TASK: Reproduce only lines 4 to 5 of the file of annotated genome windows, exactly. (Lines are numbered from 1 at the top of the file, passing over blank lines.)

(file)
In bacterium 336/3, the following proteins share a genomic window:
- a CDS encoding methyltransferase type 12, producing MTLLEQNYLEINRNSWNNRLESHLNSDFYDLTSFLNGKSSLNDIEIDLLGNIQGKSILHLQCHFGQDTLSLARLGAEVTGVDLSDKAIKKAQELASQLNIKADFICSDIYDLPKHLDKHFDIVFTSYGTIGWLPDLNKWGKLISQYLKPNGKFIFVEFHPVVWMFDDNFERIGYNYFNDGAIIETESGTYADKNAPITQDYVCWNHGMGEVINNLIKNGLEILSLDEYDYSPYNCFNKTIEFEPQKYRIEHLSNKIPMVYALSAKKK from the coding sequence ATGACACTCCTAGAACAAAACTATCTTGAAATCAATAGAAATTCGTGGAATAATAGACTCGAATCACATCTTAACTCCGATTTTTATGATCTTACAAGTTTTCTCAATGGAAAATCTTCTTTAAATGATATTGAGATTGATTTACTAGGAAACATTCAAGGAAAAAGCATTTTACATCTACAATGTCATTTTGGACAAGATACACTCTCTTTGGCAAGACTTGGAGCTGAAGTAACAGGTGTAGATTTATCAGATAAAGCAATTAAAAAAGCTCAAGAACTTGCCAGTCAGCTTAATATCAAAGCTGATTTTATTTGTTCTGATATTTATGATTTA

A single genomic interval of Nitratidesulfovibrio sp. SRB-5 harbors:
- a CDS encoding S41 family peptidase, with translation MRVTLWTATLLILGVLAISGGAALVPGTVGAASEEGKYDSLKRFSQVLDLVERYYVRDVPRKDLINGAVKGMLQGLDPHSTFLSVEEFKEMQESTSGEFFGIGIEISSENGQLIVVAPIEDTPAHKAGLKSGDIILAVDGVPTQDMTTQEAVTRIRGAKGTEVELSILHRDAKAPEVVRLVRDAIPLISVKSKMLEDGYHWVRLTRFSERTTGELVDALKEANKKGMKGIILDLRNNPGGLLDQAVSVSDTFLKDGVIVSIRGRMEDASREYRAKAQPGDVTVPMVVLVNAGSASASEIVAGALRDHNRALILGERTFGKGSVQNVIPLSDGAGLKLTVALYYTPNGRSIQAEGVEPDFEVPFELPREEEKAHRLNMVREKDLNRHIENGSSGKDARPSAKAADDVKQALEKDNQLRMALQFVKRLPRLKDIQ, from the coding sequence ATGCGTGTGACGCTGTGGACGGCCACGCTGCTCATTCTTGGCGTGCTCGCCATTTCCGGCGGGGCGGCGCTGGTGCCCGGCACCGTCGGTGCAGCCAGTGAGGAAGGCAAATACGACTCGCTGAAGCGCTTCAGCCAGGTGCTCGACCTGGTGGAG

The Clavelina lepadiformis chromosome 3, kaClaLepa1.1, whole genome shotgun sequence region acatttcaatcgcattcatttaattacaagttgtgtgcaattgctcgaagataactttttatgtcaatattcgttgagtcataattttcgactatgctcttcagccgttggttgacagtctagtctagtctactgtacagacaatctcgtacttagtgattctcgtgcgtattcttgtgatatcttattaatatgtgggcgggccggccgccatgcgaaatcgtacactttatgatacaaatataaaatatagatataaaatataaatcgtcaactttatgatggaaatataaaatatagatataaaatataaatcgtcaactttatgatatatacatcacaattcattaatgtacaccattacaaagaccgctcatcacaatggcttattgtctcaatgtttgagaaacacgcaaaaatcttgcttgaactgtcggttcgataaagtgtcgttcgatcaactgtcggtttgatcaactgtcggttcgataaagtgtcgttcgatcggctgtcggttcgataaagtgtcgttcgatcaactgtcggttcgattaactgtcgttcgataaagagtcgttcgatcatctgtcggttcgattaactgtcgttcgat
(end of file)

- a CDS encoding S41 family peptidase, with translation MRVTLWTATLLILGVLAISGGAALVPGTVGAASEEGKYDSLKRFSQVLDLVERYYVRDVPRKDLINGAVKGMLQGLDPHSTFLSVEEFKEMQESTSGEFFGIGIEISSENGQLIVVAPIEDTPAHKAGLKSGDIILAVDGVPTQDMTTQEAVTRIRGAKGTEVELSILHRDAKAPEVVRLVRDAIPLISVKSKMLEDGYHWVRLTRFSERTTGELVDALKEANKKGMKGIILDLRNNPGGLLDQAVSVSDTFLKDGVIVSIRGRMEDASREYRAKAQPGDVTVPMVVLVNAGSASASEIVAGALRDHNRALILGERTFGKGSVQNVIPLSDGAGLKLTVALYYTPNGRSIQAEGVEPDFEVPFELPREEEKAHRLNMVREKDLNRHIENGSSGKDARPSAKAADDVKQALEKDNQLRMALQFVKRLPRLKDIQ, from the coding sequence ATGCGTGTGACGCTGTGGACGGCCACGCTGCTCATTCTTGGCGTGCTCGCCATTTCCGGCGGGGCGGCGCTGGTGCCCGGCACCGTCGGTGCAGCCAGTGAGGAAGGCAAATACGACTCGCTGAAGCGCTTCAGCCAGGTGCTCGACCTGGTGGAG

The Clavelina lepadiformis chromosome 3, kaClaLepa1.1, whole genome shotgun sequence region acatttcaatcgcattcatttaattacaagttgtgtgcaattgctcgaagataactttttatgtcaatattcgttgagtcataattttcgactatgctcttcagccgttggttgacagtctagtctagtctactgtacagacaatctcgtacttagtgattctcgtgcgtattcttgtgatatcttattaatatgtgggcgggccggccgccatgcgaaatcgtacactttatgatacaaatataaaatatagatataaaatataaatcgtcaactttatgatggaaatataaaatatagatataaaatataaatcgtcaactttatgatatatacatcacaattcattaatgtacaccattacaaagaccgctcatcacaatggcttattgtctcaatgtttgagaaacacgcaaaaatcttgcttgaactgtcggttcgataaagtgtcgttcgatcaactgtcggtttgatcaactgtcggttcgataaagtgtcgttcgatcggctgtcggttcgataaagtgtcgttcgatcaactgtcggttcgattaactgtcgttcgataaagagtcgttcgatcatctgtcggttcgattaactgtcgttcgat